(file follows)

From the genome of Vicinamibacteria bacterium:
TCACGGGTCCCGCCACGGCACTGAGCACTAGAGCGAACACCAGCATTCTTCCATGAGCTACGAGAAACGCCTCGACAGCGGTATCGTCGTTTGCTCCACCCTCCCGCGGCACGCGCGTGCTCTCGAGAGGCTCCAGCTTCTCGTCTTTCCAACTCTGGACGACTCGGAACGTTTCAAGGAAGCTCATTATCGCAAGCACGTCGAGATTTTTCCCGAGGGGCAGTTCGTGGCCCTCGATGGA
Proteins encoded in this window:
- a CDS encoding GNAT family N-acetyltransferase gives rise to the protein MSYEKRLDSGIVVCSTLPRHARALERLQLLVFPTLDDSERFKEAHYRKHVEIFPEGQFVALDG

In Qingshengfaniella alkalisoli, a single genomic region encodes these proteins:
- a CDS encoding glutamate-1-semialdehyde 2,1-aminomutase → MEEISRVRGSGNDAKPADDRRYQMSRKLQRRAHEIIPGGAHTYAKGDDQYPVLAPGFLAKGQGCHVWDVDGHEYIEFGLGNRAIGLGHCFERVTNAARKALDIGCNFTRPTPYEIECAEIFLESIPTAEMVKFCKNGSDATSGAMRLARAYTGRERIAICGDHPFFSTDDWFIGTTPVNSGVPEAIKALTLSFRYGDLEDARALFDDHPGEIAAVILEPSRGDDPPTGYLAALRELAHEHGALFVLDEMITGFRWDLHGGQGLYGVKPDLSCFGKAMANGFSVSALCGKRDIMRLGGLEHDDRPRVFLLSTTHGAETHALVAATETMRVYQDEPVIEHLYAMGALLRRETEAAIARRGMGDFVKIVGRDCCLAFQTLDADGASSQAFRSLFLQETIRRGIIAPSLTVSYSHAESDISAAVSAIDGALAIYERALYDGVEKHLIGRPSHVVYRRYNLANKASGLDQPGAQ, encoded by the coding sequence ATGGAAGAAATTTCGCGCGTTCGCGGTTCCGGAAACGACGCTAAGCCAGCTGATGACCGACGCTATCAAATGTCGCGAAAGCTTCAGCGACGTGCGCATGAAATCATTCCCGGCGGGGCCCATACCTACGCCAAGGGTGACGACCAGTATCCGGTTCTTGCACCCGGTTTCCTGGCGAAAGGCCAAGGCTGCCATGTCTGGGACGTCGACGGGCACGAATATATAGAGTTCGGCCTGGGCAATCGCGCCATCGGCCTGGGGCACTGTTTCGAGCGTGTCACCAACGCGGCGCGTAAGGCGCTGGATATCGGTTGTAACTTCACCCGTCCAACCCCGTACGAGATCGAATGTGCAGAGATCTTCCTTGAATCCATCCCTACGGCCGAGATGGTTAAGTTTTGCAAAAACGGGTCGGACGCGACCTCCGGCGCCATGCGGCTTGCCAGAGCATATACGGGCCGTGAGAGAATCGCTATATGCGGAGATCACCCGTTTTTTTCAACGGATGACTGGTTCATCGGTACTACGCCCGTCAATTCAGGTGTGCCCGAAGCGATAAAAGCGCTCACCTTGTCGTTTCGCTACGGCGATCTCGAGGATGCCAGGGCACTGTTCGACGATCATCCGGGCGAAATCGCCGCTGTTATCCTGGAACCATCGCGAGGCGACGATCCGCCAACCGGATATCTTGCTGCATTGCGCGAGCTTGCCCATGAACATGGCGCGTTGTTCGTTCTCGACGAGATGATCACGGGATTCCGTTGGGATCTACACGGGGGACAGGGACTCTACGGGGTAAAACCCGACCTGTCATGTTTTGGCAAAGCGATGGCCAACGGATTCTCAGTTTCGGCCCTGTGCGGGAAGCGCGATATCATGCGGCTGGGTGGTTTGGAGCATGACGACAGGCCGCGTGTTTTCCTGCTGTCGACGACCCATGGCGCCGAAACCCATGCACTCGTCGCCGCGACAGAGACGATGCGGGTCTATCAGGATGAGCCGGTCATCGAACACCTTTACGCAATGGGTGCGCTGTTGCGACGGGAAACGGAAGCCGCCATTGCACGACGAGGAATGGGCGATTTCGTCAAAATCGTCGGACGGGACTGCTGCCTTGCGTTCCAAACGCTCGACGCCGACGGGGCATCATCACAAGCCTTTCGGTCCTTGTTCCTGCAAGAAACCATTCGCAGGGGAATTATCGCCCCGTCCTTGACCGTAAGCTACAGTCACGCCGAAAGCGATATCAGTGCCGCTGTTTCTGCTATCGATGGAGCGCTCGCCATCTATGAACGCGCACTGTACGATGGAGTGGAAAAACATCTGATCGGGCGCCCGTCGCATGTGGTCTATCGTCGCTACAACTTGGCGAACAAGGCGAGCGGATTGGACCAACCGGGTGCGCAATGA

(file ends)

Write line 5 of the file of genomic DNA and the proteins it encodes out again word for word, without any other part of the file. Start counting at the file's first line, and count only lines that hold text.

In Qingshengfaniella alkalisoli, a single genomic region encodes these proteins: